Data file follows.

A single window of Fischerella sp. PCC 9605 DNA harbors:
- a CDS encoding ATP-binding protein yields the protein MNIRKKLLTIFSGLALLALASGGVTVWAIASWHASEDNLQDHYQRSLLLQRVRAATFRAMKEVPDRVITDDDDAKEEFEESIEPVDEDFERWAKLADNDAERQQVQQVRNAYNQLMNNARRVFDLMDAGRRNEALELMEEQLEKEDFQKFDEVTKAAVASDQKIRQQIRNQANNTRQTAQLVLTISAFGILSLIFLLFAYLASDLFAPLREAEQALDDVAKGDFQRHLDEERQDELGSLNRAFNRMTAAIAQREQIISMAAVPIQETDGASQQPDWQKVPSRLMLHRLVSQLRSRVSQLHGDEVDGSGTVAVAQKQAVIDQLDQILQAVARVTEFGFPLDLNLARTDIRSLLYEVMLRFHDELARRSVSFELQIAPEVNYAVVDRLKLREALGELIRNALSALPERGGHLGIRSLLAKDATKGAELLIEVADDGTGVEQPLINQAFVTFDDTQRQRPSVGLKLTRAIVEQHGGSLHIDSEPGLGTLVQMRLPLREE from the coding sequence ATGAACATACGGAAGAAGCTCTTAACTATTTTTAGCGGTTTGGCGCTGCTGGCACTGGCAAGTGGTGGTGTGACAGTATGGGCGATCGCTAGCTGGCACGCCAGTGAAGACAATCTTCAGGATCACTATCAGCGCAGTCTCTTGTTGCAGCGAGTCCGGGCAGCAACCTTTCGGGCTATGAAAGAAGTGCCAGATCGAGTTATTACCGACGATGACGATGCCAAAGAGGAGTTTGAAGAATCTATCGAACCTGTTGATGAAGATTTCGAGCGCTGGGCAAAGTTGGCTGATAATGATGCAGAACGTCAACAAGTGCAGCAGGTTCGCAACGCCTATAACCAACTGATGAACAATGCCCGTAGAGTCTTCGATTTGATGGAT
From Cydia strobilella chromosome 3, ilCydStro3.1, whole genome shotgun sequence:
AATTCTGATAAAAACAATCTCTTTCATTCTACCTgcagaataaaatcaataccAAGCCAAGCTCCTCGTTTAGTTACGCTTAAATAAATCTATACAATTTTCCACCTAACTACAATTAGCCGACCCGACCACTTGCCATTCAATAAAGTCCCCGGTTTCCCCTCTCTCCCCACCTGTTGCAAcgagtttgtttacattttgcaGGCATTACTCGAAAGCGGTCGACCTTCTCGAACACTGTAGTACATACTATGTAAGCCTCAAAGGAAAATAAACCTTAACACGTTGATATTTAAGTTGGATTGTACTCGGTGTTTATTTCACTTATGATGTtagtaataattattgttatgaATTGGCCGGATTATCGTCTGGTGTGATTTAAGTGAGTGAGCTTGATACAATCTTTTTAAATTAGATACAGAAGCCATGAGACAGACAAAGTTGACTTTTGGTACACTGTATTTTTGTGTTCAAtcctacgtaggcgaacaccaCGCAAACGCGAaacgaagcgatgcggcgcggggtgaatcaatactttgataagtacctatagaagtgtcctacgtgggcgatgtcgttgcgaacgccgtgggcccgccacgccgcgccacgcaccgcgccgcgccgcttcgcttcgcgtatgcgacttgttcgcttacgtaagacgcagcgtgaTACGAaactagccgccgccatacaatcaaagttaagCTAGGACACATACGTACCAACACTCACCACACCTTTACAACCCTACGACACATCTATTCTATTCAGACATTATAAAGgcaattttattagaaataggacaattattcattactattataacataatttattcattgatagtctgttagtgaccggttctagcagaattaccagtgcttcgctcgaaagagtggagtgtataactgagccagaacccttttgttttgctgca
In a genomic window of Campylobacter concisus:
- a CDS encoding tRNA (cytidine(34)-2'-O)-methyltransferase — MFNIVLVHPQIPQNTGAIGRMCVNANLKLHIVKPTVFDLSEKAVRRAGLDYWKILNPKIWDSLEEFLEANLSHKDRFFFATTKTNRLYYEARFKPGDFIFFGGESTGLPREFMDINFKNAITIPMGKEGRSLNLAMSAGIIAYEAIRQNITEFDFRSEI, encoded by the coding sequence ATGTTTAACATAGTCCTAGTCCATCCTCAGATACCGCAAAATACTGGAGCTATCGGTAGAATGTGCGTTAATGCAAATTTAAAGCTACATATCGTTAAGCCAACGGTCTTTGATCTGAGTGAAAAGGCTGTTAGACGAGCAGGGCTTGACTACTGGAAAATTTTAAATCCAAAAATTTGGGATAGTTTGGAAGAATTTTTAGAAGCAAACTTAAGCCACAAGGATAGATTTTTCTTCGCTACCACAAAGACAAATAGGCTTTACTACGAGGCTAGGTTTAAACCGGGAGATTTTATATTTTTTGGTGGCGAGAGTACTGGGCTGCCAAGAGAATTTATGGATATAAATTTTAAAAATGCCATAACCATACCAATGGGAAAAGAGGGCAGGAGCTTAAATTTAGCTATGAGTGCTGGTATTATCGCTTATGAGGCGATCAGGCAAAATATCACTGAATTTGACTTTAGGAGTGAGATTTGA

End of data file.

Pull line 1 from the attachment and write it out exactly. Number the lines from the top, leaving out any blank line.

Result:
A single window of Fischerella sp. PCC 9605 DNA harbors: